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Evaluate teachers more on caterpillars, less on tests

Submitted by on Friday, 3 October 2008 No Comment

I suspect “The Very Hungry Caterpillar” isn’t included on the New York City Department of Education’s standardized tests.

In which case I’m very glad Big Guy’s kindergarten teacher doesn’t live in New York, which decided this week to make students’ standardized test scores a factor in “measuring teacher performance.”

Too bad for the Big Apple. The road to educational hell is paved with bubble tests, and this is another giant leap down the wrong path.

And too bad for kids like Big Guy, whose earliest exposure to education is built too much around memorization in preparation for the bubble tests they’ll learn to obsess about by the time they’re in second grade.

Sure, Big Guy’s teacher plays the drill and kill game, in part because she has to. Must ram the diabolical DIBELS down they’re throats now or they’ll tank when No Child Left Behind testing starts. Keep those flash cards and sight words coming!

But she also crafts a curriculum that’s exciting, hands-on and — dare I say! — focused on true learning.

Take this month’s lessons, which are built around “The Hungry Caterpillar.”

Simply reading the book crams a mountain of learning in tiny heads.

  • Days of the week: Follow the caterpillar as he eats his way through the calendar.
  • Numbers: Count what he consumes each day.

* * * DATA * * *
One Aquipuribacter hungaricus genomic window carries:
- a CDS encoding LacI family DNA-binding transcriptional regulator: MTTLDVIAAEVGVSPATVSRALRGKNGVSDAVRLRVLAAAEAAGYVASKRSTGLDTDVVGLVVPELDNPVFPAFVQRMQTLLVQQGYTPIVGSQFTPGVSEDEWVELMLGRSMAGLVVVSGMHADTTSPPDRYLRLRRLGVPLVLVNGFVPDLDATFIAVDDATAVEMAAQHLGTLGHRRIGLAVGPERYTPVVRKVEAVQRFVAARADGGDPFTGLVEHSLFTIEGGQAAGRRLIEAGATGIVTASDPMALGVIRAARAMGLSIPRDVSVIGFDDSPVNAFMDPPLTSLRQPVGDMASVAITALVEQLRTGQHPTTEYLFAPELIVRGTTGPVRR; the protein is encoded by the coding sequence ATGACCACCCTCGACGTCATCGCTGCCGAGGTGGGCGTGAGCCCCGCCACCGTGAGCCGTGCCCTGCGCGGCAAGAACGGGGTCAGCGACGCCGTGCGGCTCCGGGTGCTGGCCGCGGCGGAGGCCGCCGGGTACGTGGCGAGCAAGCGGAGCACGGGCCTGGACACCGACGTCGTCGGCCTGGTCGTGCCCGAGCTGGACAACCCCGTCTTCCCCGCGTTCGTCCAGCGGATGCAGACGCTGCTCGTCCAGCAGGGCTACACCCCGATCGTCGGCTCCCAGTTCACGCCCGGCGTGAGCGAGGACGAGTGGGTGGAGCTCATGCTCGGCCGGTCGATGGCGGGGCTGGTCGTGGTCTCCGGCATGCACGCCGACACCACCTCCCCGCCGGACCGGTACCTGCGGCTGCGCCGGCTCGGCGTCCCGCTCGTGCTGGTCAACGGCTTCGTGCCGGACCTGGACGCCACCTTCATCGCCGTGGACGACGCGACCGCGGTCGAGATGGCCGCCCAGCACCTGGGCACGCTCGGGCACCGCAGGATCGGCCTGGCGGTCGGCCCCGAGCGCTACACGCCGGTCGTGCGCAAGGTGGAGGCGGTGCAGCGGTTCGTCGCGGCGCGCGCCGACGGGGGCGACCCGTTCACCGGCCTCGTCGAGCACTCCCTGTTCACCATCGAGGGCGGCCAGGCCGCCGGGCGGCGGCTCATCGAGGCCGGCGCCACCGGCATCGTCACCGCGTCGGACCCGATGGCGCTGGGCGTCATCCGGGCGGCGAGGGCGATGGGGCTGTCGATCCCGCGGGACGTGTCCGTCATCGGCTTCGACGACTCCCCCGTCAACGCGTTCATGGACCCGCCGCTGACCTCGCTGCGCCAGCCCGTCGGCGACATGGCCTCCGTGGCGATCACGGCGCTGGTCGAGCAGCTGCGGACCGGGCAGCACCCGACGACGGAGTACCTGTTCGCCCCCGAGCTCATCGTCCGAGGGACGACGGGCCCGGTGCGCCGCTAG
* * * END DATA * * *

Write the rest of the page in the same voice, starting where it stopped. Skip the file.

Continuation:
• Nutrition: The caterpillar’s feeling fine until he goes on a Saturday bender of cake, salami, ice cream, pie and pickles. But then, who among us hasn’t been there?
  • Life cycles: From egg to butterfly. It stops a step short, because the butterfly doesn’t croak in the end. That’s OK: Big Guy’s only 5.

Eric Carle’s a genius for fitting so much learning in 22 pages — and some aren’t even full pages. Even George W. Bush lists the book among his childhood favorites. Never mind that it wasn’t published until the year after he graduated from Yale. Guess the Ivy League isn’t as tough as I thought.

And Big Guy’s teacher’s pretty on the ball, too, for the way she’s expanded on it.

  • Imagination and the arts: She helped the kids craft sock puppets to act out the story.
  • Literacy and writing: The kids “wrote” their own books, using a combination of the words they’ve learned to write and a variety of pasta shapes to fill in the blanks.
  • Science: The class raised butterflies, starting with caged caterpillars and ending with Monarchs they released with great ceremony last Friday. “It was a happy day,” Big Guy said. “They got to be free. And we got to eat cookies.”

None of which will ever show up on a standardized test. The result, though, has seen Big Guy learn to say “chrysalis,” a word my spell check choked on three times before I gave up and hit a dictionary.

New York United Federation of Teachers President Randi Weingarten got it exactly right when she reminded the New York Times that the test-drive evaluations answer only “a very narrow question” of how a particular teacher’s students do on standardized tests.

I’m more interested in how Big Guy does in the test of life, which requires a bit more than graying in a bubble.

Copyright 2008 Debra Legg. All rights reserved.

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